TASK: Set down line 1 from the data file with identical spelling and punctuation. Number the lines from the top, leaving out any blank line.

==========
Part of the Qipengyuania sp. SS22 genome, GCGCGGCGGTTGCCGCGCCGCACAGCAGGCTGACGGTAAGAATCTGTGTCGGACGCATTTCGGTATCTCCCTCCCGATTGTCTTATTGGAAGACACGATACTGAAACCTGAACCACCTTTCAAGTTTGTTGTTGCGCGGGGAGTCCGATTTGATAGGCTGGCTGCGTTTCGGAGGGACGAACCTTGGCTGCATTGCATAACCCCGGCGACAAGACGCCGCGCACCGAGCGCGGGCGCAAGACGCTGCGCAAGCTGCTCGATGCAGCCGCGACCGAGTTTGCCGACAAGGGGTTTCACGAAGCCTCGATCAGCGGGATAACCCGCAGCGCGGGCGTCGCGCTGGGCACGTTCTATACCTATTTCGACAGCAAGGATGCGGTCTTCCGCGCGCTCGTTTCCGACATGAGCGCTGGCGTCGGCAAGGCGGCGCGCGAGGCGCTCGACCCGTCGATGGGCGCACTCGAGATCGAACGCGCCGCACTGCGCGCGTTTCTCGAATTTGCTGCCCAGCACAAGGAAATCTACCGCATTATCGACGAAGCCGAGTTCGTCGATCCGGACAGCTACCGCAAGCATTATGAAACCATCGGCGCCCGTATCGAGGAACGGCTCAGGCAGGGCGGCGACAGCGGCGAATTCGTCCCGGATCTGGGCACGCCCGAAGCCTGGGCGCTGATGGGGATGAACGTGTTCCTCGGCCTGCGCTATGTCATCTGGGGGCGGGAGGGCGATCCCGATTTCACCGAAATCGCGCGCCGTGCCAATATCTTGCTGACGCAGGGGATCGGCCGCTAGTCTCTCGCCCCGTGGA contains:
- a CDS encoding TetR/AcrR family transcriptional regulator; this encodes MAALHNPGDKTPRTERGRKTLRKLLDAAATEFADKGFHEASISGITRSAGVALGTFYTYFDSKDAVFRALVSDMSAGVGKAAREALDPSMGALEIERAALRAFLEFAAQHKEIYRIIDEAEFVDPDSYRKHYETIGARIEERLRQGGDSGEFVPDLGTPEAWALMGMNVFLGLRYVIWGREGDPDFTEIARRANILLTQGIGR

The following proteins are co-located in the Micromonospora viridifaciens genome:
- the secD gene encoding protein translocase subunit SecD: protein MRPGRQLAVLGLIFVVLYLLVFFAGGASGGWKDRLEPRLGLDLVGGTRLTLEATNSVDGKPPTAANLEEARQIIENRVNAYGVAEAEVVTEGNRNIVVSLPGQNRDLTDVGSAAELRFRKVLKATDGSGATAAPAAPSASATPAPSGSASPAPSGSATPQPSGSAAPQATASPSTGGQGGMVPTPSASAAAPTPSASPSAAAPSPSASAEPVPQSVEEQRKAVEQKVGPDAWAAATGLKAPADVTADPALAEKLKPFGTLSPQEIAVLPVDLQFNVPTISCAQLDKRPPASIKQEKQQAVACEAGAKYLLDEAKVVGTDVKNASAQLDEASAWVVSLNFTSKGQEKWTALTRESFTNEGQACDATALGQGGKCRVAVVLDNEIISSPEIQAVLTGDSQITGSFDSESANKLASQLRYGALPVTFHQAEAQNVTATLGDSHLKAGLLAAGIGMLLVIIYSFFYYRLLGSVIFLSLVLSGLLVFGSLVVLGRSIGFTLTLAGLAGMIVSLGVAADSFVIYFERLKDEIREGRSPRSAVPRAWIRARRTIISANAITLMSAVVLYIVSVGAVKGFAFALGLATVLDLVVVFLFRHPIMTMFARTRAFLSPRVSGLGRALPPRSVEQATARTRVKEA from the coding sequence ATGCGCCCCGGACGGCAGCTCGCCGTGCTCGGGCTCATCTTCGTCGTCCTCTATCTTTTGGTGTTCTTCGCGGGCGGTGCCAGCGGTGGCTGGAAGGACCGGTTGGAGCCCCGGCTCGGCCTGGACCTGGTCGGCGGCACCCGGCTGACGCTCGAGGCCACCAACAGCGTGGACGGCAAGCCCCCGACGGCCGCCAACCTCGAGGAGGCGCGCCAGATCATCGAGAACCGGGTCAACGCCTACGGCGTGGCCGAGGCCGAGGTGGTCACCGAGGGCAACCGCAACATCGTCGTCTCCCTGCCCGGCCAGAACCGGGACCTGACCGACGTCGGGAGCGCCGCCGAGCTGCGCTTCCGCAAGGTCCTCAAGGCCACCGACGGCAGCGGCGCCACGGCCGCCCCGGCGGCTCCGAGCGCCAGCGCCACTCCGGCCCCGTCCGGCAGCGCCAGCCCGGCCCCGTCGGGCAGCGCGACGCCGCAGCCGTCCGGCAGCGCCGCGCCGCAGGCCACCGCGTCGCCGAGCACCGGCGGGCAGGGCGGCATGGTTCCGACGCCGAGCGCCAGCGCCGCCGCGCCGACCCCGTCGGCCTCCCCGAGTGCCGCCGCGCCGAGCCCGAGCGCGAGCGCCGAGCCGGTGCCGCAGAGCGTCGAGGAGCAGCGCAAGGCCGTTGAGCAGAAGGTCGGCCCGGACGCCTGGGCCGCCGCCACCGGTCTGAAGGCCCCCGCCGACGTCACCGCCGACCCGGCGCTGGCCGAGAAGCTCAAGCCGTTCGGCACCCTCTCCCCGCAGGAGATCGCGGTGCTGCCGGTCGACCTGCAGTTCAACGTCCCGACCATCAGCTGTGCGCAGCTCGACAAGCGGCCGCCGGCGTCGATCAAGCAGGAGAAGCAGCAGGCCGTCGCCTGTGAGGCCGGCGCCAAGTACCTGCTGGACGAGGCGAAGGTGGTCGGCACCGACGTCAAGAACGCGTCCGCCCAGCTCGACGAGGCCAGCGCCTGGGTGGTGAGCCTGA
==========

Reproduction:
Part of the Qipengyuania sp. SS22 genome, GCGCGGCGGTTGCCGCGCCGCACAGCAGGCTGACGGTAAGAATCTGTGTCGGACGCATTTCGGTATCTCCCTCCCGATTGTCTTATTGGAAGACACGATACTGAAACCTGAACCACCTTTCAAGTTTGTTGTTGCGCGGGGAGTCCGATTTGATAGGCTGGCTGCGTTTCGGAGGGACGAACCTTGGCTGCATTGCATAACCCCGGCGACAAGACGCCGCGCACCGAGCGCGGGCGCAAGACGCTGCGCAAGCTGCTCGATGCAGCCGCGACCGAGTTTGCCGACAAGGGGTTTCACGAAGCCTCGATCAGCGGGATAACCCGCAGCGCGGGCGTCGCGCTGGGCACGTTCTATACCTATTTCGACAGCAAGGATGCGGTCTTCCGCGCGCTCGTTTCCGACATGAGCGCTGGCGTCGGCAAGGCGGCGCGCGAGGCGCTCGACCCGTCGATGGGCGCACTCGAGATCGAACGCGCCGCACTGCGCGCGTTTCTCGAATTTGCTGCCCAGCACAAGGAAATCTACCGCATTATCGACGAAGCCGAGTTCGTCGATCCGGACAGCTACCGCAAGCATTATGAAACCATCGGCGCCCGTATCGAGGAACGGCTCAGGCAGGGCGGCGACAGCGGCGAATTCGTCCCGGATCTGGGCACGCCCGAAGCCTGGGCGCTGATGGGGATGAACGTGTTCCTCGGCCTGCGCTATGTCATCTGGGGGCGGGAGGGCGATCCCGATTTCACCGAAATCGCGCGCCGTGCCAATATCTTGCTGACGCAGGGGATCGGCCGCTAGTCTCTCGCCCCGTGGA contains: